• There is recurrent alcohol use that results in a failure to carry out obligations at work, school, or home
  • Alcohol use continues despite having constant or repeated interpersonal or social problems caused or made worse by the effects of alcohol
  • Important social, recreational, or social activities are reduced or given up due to alcohol use
  • Repeated alcohol use in situations where it is physically dangerous
  • The use of alcohol is continued despite knowing that you have a persistent or repeated physical or psychological problem that is probably caused or made worse by alcohol
  • Tolerance, defined by:
    • A need for notably increased amounts of alcohol to achieve intoxication or the desired effect
    • A markedly decreased effect with the continuous use of the same amount of alcohol
  • Withdrawal, as shown by either of the following:
    • The characteristic withdrawal syndrome for alcohol
    • Alcohol or a related substance like benzodiazepine is taken to avoid or relieve withdrawal syndrome

Finding Help for Alcohol Use Disorder

Finding the right treatment center for AUD should be your highest priority if you or a loved one is struggling with alcoholism. North Jersey Recovery Center is prepared and experienced in treating alcohol addiction, with a medically managed detox, medication-assisted treatment, and sober living facility. We can design a plan of behavioral therapy and counseling — which is so necessary for recovery — to specifically meet your needs and the needs of your family.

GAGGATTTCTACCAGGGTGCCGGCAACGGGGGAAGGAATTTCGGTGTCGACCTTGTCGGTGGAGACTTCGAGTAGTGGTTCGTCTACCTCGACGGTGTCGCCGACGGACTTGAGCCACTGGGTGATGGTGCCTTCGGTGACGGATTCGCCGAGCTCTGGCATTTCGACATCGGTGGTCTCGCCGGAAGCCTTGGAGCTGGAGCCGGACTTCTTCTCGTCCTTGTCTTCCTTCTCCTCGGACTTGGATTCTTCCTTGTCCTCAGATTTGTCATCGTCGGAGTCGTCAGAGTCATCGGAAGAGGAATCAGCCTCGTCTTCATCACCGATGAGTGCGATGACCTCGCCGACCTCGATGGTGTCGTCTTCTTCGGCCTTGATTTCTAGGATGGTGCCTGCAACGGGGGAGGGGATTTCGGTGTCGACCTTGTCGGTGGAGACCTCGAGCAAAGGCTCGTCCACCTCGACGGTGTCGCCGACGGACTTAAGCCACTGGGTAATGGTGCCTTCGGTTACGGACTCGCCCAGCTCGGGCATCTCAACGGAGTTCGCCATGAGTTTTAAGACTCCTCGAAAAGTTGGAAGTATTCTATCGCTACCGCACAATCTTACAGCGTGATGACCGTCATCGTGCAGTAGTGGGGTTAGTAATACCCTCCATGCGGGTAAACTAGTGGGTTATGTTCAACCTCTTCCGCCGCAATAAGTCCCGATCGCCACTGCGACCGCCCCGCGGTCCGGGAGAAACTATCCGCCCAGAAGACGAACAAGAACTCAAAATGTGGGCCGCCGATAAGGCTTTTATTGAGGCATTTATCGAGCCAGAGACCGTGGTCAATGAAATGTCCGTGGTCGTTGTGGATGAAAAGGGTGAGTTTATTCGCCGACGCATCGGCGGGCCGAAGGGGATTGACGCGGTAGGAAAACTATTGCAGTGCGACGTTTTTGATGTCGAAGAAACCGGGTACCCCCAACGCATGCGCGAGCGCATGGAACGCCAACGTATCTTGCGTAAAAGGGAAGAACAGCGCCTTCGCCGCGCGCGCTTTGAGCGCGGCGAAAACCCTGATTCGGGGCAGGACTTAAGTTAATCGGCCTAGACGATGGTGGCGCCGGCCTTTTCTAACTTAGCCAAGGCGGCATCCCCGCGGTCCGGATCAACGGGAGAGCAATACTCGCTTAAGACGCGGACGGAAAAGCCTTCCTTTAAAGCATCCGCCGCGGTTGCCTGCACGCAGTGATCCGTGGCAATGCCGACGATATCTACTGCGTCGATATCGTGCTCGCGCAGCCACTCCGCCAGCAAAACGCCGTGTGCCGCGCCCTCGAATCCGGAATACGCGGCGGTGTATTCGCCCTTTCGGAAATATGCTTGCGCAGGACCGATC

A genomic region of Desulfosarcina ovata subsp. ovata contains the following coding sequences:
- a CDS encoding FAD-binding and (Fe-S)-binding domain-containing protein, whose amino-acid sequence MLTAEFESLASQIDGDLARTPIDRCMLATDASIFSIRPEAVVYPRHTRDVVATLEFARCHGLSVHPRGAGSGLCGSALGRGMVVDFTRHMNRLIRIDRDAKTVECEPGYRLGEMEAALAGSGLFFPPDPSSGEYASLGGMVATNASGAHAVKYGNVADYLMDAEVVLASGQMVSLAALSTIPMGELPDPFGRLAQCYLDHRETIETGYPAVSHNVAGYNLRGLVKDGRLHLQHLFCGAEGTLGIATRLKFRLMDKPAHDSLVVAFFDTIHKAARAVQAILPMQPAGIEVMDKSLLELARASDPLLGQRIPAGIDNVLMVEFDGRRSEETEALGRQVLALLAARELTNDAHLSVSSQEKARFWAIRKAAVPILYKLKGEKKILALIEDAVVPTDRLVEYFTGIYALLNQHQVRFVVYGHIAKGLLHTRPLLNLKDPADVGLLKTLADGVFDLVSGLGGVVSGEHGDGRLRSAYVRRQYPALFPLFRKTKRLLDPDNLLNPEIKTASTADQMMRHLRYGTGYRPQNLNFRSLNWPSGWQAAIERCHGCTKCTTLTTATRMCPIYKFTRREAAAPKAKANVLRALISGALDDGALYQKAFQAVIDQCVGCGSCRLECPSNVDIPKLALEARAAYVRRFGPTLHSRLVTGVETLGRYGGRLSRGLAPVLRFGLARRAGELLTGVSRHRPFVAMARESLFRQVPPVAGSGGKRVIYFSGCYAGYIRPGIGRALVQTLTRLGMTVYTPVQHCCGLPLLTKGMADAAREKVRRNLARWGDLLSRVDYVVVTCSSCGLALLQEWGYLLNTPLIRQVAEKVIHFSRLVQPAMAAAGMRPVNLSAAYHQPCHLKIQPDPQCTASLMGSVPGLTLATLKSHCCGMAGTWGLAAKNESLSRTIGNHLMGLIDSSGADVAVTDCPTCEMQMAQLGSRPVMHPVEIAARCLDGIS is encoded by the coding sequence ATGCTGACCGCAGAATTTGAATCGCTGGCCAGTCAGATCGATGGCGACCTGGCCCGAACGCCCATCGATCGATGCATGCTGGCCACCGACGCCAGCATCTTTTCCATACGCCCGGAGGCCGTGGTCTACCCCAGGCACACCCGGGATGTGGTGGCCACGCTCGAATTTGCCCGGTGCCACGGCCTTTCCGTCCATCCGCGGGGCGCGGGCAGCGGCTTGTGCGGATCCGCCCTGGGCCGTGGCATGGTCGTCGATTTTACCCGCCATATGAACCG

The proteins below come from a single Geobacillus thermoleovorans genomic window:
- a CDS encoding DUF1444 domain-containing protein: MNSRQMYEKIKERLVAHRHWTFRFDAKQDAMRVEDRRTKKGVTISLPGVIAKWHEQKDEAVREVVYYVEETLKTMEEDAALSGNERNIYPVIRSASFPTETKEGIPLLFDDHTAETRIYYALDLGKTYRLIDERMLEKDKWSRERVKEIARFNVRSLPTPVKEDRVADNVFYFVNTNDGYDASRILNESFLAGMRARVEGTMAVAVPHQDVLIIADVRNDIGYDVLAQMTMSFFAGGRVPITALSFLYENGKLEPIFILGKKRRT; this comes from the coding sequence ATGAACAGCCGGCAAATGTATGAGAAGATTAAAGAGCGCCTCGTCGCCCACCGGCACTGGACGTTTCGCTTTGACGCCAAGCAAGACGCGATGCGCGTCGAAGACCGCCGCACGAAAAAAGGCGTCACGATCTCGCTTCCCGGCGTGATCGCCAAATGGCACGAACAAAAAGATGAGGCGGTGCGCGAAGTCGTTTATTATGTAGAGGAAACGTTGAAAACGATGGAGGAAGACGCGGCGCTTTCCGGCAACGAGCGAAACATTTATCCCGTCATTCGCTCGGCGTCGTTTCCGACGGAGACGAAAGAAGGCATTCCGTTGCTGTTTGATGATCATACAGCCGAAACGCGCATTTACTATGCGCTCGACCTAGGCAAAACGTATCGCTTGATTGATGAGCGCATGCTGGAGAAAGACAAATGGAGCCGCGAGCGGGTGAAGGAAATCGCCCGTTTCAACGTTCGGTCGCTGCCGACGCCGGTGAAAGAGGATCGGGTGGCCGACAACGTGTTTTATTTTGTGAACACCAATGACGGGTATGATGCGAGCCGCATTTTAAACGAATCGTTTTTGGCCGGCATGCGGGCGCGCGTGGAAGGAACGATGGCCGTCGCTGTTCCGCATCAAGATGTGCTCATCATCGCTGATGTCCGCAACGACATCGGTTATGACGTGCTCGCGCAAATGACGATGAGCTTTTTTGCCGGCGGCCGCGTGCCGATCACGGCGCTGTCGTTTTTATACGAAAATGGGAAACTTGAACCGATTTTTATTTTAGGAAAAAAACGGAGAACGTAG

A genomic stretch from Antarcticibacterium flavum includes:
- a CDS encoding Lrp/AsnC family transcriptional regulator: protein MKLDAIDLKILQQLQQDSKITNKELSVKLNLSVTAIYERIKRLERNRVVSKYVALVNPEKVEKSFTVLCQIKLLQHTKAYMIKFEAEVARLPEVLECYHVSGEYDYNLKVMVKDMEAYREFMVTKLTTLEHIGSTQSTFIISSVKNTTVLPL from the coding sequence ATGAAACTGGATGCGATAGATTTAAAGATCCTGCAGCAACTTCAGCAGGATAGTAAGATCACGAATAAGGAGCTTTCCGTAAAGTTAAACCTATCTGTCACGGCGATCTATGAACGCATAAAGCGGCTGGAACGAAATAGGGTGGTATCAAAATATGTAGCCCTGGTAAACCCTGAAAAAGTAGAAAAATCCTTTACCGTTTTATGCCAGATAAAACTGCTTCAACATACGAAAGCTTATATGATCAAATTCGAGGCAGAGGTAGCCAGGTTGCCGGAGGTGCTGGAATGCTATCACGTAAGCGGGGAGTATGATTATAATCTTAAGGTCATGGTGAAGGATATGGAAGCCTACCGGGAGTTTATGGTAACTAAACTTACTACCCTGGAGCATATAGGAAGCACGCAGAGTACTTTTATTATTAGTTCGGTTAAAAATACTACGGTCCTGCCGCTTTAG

You don’t have to go through this alone, and you shouldn’t. North Jersey has a staff that is experienced, professional, and compassionate. Contact us today and let’s talk about how we can help you and your loved ones.

Reviewed for Medical & Clinical Accuracy by Laura Riley

Laura-Riley-Cropped-Profile-150x150Medical Reviewer

Laura comes to NJRC with 23 years of vast clinical experience in hospital, residential, outpatient, and community outreach settings where she has worked, supervised clinical teams, and volunteered. She has provided substance abuse and mental health counseling, clinical coordination, and advocacy to individuals, families and groups, and specializes in co-occurring disorders for both adults and adolescents.